HARNISCHFEGER,J.(2006), State Decline and the Return of Occult Powers: The Case of Proph-et Eddy in Nigeria. Magic, Ritual, and Witchcraft 1(1): 56-78. University of Pennsyl-vania Press.

IFEKA,C.&E.FLOWER (1997), Capturing the Global: Identities, Kinship, and Witchcraft Trials in Boki Society, Nigeria.

KOHNERT,D. (1996), Magic and Witchcraft: Implication for Democratization and Poverty-Alleviating Aid in Africa. World Development 24(8): 1347-1355.

KOHNERT,D. (2007), On the Articulation of Witchcraft and Modes of Production Among the Nupe, Northern Nigeria, GIGA-German Institute of Global and Area Studies / Insti-tute of African Affairs.

NYIAYAANA,K. (2011), From University Campuses to Villages: A Study of Grassroots-based Cult Violence in Ogoniland. ERAS 12(2), March.

OFFIONG,D. (1984), The Functions of the Ekpo Society of the Ibibio of Nigeria. African Studies Review 27(3): 82-4.

OJI,C. (2014), Pastor, Church Member Arrested for Killing Virgin for Ritual. The Sunnew-sonline, 8 January 2014. sunnewsonline.com/new/cover/pastor-church-member-arrested-killing-virgin-ritual. Accessed 18 September 2014.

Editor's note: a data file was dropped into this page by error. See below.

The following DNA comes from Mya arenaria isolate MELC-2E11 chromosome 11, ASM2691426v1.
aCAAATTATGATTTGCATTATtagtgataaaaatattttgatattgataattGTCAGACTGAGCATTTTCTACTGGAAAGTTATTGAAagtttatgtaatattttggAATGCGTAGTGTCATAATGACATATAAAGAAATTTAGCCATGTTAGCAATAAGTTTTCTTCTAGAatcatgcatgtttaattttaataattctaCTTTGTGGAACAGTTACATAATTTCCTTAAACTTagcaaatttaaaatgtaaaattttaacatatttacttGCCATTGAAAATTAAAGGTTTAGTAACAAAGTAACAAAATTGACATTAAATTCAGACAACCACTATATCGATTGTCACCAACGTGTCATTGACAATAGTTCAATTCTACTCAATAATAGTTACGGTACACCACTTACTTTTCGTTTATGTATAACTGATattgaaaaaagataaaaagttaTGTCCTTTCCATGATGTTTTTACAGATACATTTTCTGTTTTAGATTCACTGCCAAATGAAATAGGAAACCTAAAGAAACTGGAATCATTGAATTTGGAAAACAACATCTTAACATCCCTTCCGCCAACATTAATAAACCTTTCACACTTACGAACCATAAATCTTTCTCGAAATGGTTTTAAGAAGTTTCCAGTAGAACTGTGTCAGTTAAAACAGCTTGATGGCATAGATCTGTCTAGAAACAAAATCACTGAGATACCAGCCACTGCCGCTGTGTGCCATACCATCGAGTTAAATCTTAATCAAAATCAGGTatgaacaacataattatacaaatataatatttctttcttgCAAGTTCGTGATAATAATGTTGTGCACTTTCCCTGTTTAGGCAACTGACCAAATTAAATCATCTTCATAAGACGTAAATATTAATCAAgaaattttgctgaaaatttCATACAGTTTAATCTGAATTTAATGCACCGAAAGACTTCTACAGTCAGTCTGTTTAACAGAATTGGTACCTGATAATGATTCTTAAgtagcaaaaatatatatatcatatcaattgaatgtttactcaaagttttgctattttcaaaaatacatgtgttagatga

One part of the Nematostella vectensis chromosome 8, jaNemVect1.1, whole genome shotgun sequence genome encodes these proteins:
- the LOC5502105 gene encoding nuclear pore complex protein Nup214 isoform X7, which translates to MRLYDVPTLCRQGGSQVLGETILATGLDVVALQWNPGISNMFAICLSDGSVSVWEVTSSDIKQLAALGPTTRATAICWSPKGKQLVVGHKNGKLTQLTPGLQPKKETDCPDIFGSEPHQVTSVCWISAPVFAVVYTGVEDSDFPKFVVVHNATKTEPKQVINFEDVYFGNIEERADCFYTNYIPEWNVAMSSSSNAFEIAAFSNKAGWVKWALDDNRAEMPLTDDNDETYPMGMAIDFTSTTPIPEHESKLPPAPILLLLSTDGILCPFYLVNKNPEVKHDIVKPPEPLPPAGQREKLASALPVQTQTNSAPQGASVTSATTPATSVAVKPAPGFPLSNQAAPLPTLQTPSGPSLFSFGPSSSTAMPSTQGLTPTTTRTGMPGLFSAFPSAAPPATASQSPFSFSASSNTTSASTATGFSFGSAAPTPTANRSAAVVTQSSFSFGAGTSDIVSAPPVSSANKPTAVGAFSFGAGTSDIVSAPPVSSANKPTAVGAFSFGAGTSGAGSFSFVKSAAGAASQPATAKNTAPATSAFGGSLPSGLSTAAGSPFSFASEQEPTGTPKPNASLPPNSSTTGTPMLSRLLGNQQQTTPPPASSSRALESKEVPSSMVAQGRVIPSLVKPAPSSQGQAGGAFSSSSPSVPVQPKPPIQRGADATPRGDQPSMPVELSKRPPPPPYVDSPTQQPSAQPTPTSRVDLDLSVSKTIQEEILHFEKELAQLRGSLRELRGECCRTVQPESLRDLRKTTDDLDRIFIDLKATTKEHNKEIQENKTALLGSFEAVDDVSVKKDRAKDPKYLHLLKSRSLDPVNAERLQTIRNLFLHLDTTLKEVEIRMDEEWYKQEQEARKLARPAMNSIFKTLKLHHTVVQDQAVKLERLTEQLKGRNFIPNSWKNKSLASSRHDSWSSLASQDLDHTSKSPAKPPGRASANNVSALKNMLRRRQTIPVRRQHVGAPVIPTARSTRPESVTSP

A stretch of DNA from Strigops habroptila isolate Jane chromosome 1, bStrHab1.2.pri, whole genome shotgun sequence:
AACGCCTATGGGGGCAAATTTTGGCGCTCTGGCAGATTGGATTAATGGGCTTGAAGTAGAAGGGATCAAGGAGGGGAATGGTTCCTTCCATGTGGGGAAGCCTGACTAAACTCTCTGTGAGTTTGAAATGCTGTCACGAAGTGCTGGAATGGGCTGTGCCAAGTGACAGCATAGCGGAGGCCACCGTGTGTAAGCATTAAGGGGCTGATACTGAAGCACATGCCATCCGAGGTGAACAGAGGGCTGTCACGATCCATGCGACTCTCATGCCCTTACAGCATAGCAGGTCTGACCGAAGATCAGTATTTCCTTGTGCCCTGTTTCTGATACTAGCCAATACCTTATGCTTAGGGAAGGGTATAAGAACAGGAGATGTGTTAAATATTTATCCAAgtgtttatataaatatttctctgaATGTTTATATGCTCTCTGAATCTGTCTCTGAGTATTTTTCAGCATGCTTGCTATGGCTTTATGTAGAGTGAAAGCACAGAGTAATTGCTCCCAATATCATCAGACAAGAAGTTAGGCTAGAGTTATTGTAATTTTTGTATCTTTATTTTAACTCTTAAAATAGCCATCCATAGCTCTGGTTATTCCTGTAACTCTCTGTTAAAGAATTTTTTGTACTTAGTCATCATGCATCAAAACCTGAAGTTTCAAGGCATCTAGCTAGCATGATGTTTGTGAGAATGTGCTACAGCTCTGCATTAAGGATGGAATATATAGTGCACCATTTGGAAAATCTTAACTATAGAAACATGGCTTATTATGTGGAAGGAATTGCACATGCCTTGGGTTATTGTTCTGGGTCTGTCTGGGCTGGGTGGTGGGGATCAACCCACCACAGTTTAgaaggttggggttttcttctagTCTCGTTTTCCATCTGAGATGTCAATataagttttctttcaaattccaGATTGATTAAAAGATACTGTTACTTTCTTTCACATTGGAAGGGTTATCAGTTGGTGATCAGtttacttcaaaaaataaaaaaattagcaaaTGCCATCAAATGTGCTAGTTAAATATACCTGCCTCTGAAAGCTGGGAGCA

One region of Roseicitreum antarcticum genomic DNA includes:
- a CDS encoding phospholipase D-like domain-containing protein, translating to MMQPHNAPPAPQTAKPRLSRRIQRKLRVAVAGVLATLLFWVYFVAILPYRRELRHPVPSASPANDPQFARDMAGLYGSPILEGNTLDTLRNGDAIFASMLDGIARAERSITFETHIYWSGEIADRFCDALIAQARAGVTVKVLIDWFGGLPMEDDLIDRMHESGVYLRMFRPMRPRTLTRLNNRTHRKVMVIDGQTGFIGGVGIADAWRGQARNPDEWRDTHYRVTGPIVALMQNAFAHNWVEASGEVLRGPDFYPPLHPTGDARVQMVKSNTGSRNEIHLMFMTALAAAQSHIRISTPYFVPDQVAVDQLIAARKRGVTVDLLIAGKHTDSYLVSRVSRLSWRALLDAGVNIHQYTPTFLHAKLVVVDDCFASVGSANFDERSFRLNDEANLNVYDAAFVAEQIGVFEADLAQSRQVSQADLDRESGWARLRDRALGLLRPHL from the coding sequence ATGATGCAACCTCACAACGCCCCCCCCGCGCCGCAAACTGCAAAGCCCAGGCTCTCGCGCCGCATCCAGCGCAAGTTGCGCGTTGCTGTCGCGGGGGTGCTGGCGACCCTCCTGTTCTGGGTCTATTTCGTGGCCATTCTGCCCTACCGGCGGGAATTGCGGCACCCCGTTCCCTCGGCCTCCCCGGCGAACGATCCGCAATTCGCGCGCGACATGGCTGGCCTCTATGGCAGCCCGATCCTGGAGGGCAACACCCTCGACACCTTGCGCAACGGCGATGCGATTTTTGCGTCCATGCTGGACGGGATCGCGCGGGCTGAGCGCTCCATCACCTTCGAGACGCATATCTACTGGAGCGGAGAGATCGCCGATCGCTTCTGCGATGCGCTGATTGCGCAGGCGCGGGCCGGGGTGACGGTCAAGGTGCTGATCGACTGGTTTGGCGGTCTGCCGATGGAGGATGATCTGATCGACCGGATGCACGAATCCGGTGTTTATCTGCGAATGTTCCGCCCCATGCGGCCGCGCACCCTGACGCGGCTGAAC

OKON,E. (2012), World-View and the Challenge of Witchcraft. Research on Humanities and Social Sciences 10(2): 34-41.

OKUNOLA,R.A.&M.D.OJO (2012), Oro Cult: The Traditional Way of Political Administra-tion, Judiciary System and Religious Cleansing Among the Pre-Colonial Yoruba Na-tive of Nigeria. The Journal of International Social Research 5(23): 20-26.

OLURODE,L. (1990), A Political Economy of Nigeria’s 1983 Elections. Lagos: John West Pub-lications, pp. 54.

ONADEKO,T. (2008), Yoruba Traditional Adjudicatory Systems. African Study Monographs 29(1): 15-28.

SCHNOEBELEN,J. (2009), Witchcraft Allegations, Refugee Protection and Human Rights: A Review of the Evidence, New Issues in Refugee Research, Research Paper No. 169, UNHCR, Policy Development and Evaluation Service Geneva 2 Switzerland.

STENBERG,S.H. (2010), Modernity Through the Eyes of Witchcraft: A Radical Critique of Cat-egorisation. Global Discourse [Online] 1: I, available


UNLOCK,NIGERIA (2012), Beyond Terror and Militants: Assessing Conflict Risk in Nigeria, The Fund for Peace Publication FFP Version 12.